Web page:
Nearly two years after Chris Hedges, Noam Chomsky, Cornel West, and others filed suit against President Obama's administration challenging the provision in the National Defense Authorization Act that allows the U.S. military to indefinitely detain people on mere suspicion of assisting terrorists, the U.S. Supreme Court's final ruling is in: "Stand down!" was the Court's ultimate response to the plaintiffs' complaint.
The plaintiffs, journalists and activists whose work relates to overseas conflicts, won the first round of their lawsuit, successfully contending that the NDAA provision could subject them to being locked up for exercising constitutionally protected rights. In September 2012, U.S. District Judge Katherine Forrest issued a permanent injunction preventing the United States from invoking the part of the law authorizing indefinite detentions.
Obama, however, "stood up" to that decision by Judge Forrest, whom, ironically, he himself had appointed ("I must have been high at the time," the president later confessed).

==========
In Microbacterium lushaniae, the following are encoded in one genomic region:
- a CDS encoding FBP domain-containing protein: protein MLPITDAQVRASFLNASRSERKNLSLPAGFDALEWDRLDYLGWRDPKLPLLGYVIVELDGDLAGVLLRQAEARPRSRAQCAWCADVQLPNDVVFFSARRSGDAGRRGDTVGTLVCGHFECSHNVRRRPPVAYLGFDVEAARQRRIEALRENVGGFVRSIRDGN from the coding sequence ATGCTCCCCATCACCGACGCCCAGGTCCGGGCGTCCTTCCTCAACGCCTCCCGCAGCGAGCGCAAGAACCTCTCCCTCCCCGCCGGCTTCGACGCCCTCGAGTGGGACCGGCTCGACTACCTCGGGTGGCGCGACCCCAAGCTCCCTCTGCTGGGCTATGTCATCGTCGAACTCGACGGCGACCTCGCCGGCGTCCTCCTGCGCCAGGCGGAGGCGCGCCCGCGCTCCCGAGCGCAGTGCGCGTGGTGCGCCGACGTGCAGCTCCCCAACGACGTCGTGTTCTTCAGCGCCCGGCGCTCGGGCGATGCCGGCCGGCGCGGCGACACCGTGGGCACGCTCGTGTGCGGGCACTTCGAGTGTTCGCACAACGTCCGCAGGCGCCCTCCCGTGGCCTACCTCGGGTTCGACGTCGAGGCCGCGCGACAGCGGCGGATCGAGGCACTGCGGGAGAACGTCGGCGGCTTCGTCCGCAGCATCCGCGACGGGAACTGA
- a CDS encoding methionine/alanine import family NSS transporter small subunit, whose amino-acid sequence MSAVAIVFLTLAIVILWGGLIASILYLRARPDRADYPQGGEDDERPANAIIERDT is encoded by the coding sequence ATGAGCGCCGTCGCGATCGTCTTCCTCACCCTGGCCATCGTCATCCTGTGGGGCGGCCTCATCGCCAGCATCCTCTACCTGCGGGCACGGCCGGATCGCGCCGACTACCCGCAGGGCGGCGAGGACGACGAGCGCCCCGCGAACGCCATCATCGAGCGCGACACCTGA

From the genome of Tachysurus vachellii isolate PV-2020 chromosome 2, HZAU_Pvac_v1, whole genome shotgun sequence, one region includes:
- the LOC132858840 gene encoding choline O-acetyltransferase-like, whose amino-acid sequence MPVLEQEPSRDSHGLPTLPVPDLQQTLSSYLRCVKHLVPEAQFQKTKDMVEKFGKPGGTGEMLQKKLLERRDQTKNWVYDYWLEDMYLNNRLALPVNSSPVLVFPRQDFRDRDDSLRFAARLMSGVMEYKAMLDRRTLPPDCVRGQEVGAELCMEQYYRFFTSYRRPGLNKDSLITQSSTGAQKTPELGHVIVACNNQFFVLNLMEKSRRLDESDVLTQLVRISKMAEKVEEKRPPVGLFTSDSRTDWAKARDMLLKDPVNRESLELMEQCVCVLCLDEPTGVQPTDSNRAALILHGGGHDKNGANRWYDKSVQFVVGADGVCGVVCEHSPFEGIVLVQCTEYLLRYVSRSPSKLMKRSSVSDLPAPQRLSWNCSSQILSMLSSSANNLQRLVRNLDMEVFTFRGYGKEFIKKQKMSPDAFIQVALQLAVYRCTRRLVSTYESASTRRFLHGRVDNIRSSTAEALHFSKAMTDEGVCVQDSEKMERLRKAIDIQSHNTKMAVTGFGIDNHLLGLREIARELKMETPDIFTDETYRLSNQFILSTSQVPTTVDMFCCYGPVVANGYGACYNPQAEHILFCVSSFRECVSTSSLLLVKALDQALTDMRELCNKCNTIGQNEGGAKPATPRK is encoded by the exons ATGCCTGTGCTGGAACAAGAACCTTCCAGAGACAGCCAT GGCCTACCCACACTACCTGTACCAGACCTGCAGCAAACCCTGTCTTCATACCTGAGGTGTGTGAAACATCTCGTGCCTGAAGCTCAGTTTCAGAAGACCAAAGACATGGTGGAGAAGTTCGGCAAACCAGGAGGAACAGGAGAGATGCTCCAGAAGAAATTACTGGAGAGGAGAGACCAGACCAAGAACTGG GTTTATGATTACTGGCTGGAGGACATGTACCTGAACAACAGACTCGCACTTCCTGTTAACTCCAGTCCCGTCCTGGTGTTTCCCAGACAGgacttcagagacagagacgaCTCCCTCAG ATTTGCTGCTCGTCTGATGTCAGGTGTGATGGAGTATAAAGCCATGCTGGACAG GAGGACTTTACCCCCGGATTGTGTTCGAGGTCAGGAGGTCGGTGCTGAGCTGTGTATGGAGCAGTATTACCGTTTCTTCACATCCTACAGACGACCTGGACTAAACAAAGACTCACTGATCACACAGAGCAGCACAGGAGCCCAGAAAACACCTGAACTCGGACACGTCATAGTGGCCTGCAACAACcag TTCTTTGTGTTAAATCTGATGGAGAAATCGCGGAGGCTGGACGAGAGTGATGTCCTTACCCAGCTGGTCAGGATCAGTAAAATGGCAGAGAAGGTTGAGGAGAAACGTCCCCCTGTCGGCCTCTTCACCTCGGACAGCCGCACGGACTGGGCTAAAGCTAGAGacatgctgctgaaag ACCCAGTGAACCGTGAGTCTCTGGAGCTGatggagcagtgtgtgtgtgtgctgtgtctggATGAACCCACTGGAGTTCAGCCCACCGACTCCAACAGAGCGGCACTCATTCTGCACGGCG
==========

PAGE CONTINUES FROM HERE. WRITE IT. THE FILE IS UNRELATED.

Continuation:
A federal appeals court found that the plaintiffs did not have standing to sue because they did not show a "sufficient threat" that the government would detain them under the provision. The recent Supreme Court ruling upheld the appellate court's decision.
Quipped President Obama upon hearing the news of his hard-won Supreme Court victory, "Hell, I'd have given Chris Hedges a 'sufficient threat' if he'd just asked."
Chief Justice John Roberts similarly jested, "They can probably get standing in Guantanamo Bay if they really want it."
And the jokes didn't end there. In a wry concurring opinion, Justice Antonin Scalia cracked, "If these guys have such a problem with indefinite detention, maybe they'd benefit from some definite detention."